A REVIEW OF STATE V. STANLEY LAMAR WRAPP
What if I don’t show up? They can’t try me in my absence, can they? Maybe they’ll just forget about it? These are just some of the thoughts a defendant may have. The pressure of a criminal trial is immense. Your very freedom is at stake but not showing up for trial is not a good idea.
In this case review, Stanley Lamar Wrapp appeals his convictions for possession with intent to distribute cocaine base and driving under suspension. Wrapp argued he did not have proper notice of his trial date. The Court agreed with Wrapp so the case will be remanded for a new trial. It will not be dismissed and I can bet Wrapp’s counsel would have preferred if Wrapp appeared for trial.
The appeals Court ruled that in order to try a defendant! in his absence the Judge must rule that the Defendant received notice of his right to be present AND that the Defendant was warned he would be tried in his absence should he fail to attend.
In this case, the Court found there was no finding from the Court that Wrapp was informed that he could be tried in his absence.
!In a non-capital case.
SOUTH CAROLINA BY WAY OF THE CHINESE BUS LINES. AM I FREE TO LEAVE?
The Court of Appeals Rules in the case of State v. Eric Terrell Spears (S.C. App., 2017).
It matters whether a reasonable person believes they are free to leave in determining whether police are in a consensual encounter with suspects.
In this particular case, Mr. Spears was sentenced to 30 years from trafficking cocaine between ten and twenty-eight grams. DEA agents working with a sheriff’s office received a tip that one or two black males were traveling from NYC to South Carolina on the ‘Chinese bus lines.’ It was believed that the buses departed from Chinatown and oftentimes drug dealers used the buses. On March 29, 2012 two of the Chinese bus lines were scheduled to arrive in South Carolina. Three law enforcement officers were dispatched to one of the bus stops. Spears and a woman were getting off the bus. They retrieved four large bags and appeared to be nervous, they kept looking at the agents, and were talking amongst themselves.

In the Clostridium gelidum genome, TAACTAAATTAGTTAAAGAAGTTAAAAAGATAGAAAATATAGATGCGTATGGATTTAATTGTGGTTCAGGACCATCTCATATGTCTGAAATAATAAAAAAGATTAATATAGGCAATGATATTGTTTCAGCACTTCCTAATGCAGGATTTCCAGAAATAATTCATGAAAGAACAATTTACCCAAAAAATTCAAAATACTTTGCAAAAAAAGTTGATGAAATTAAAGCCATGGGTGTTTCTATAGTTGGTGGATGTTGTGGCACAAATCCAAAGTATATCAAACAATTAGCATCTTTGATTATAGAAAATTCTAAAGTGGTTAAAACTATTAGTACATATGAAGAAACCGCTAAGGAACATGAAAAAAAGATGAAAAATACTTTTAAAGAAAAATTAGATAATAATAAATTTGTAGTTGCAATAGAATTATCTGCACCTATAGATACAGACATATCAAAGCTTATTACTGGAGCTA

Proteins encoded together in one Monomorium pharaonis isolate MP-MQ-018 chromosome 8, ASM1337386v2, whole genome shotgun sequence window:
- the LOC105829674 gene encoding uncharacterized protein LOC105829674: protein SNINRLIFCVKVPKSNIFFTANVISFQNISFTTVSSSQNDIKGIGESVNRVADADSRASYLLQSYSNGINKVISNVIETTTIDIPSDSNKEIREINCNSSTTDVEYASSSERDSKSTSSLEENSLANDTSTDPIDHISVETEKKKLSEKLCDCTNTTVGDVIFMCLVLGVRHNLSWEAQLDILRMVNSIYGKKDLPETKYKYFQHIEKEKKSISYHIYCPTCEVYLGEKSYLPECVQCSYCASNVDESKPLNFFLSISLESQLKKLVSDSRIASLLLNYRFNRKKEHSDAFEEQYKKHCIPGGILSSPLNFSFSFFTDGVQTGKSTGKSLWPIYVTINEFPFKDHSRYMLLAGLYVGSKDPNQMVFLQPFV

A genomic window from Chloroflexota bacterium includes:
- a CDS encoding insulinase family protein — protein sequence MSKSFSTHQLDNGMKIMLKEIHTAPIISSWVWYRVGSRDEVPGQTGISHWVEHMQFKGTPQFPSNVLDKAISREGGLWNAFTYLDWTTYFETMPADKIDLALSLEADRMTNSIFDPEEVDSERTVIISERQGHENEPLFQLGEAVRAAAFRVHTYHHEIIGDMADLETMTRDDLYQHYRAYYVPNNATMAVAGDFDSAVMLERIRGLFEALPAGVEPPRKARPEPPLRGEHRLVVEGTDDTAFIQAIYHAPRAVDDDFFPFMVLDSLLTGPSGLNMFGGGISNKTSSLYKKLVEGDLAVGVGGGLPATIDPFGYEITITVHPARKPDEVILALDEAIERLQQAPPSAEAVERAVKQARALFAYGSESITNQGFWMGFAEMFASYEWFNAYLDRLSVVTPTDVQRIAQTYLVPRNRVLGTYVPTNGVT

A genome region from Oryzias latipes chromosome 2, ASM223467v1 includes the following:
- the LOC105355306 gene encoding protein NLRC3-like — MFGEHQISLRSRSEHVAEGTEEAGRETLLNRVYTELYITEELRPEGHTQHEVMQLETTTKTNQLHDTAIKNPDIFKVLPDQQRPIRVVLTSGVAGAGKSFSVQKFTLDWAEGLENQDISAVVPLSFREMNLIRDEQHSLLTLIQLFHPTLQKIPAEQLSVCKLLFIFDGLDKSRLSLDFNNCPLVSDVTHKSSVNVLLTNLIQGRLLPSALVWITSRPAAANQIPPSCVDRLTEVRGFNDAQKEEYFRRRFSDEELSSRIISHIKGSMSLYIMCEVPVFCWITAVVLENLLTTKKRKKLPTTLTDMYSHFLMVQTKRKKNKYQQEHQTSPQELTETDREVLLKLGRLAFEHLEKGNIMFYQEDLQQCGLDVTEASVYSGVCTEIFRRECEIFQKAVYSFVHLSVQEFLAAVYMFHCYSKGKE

Spears and the woman left the bust stop on foot. The agents followed them. Spears looked back. Williams (the woman) looked back. It appeared to law enforcement that the woman handed something to Spears. Law enforcement briskly caught up to the couple, identified themselves, and asked to speak with Spears and the woman. One of the law enforcement officers told Spears and the woman that in the past there had been wanted subjects, drugs, counterfeit merchandise on the line and asked them for an id.
An officer asked Spears if he had any illegal weapons. It was reported that Spears hesitated before saying “no”. An officer then asked about illegal items and Spears began to put his hands underneath his shirt and push the shirt away from his waistband and body. Spears did this two more times after being asked not to do it and an Officers told Spears he was going to search him for weapons. During the search, an officer felt an object consistent with the feel of crack cocaine. The officer removed the object.
Spears lawyer motioned to suppress the drugs based on the Fourth Amendment. The trial court implicitly ruled the encounter was consensual and denied Spears’ motion because Spears willingly stopped and talked with agents and the agents did not tell Spears he was not free to leave.
The Court of Appeals ruled the trial court erred by denying Spears’ motion reasoning that a person has been seized when a reasonable person would have believed that he was not free to leave. A crucial question the Court considered was whether a person ‘would have felt free to decline the officers’ requests or otherwise terminate the encounter’. The Court ruled that under the totality of the circumstances a reasonable person would not believe he would be free to leave. Spears and Williams were approached by law enforcement officers, some of which had visible weapons. The officers followed Spears and the woman but waited to engage them until after they were alone, and the officers did not inform Spears he was free to go. The Court held that the officers lacked the reasonable suspicion necessary to stop him. Here, the Court ruled the information the officers acquired amounted to a hunch, which is not enough to rise to a level of reasonable suspicion.
Alex Kornfeld is a Criminal Defense Attorney in Greenville, SC. If you, or someone you know has been arrested, or is under suspicion of a crime, it may be in your best interest to consult with an attorney first. You may reach Alex by phone at 864-335-9990.
Source: State v. Eric Terrell Spears (S.C. App., 2017).